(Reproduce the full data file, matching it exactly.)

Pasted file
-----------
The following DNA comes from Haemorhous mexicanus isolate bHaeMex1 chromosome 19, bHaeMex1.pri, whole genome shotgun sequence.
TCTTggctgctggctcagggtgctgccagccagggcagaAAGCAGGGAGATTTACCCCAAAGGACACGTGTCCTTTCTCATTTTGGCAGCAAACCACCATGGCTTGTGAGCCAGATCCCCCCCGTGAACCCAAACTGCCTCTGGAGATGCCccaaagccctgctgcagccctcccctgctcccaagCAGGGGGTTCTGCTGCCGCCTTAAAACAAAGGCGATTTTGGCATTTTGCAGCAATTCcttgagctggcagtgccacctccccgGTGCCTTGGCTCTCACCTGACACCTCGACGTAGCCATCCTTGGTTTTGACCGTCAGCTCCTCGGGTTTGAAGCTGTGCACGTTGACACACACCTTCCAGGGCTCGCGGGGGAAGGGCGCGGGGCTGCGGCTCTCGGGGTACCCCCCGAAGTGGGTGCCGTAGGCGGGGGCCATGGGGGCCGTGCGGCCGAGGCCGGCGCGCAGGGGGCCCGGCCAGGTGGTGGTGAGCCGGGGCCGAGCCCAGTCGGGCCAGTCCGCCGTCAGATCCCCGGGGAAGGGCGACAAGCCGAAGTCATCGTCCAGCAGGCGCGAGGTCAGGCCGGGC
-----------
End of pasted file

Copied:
The following DNA comes from Haemorhous mexicanus isolate bHaeMex1 chromosome 19, bHaeMex1.pri, whole genome shotgun sequence.
TCTTggctgctggctcagggtgctgccagccagggcagaAAGCAGGGAGATTTACCCCAAAGGACACGTGTCCTTTCTCATTTTGGCAGCAAACCACCATGGCTTGTGAGCCAGATCCCCCCCGTGAACCCAAACTGCCTCTGGAGATGCCccaaagccctgctgcagccctcccctgctcccaagCAGGGGGTTCTGCTGCCGCCTTAAAACAAAGGCGATTTTGGCATTTTGCAGCAATTCcttgagctggcagtgccacctccccgGTGCCTTGGCTCTCACCTGACACCTCGACGTAGCCATCCTTGGTTTTGACCGTCAGCTCCTCGGGTTTGAAGCTGTGCACGTTGACACACACCTTCCAGGGCTCGCGGGGGAAGGGCGCGGGGCTGCGGCTCTCGGGGTACCCCCCGAAGTGGGTGCCGTAGGCGGGGGCCATGGGGGCCGTGCGGCCGAGGCCGGCGCGCAGGGGGCCCGGCCAGGTGGTGGTGAGCCGGGGCCGAGCCCAGTCGGGCCAGTCCGCCGTCAGATCCCCGGGGAAGGGCGACAAGCCGAAGTCATCGTCCAGCAGGCGCGAGGTCAGGCCGGGC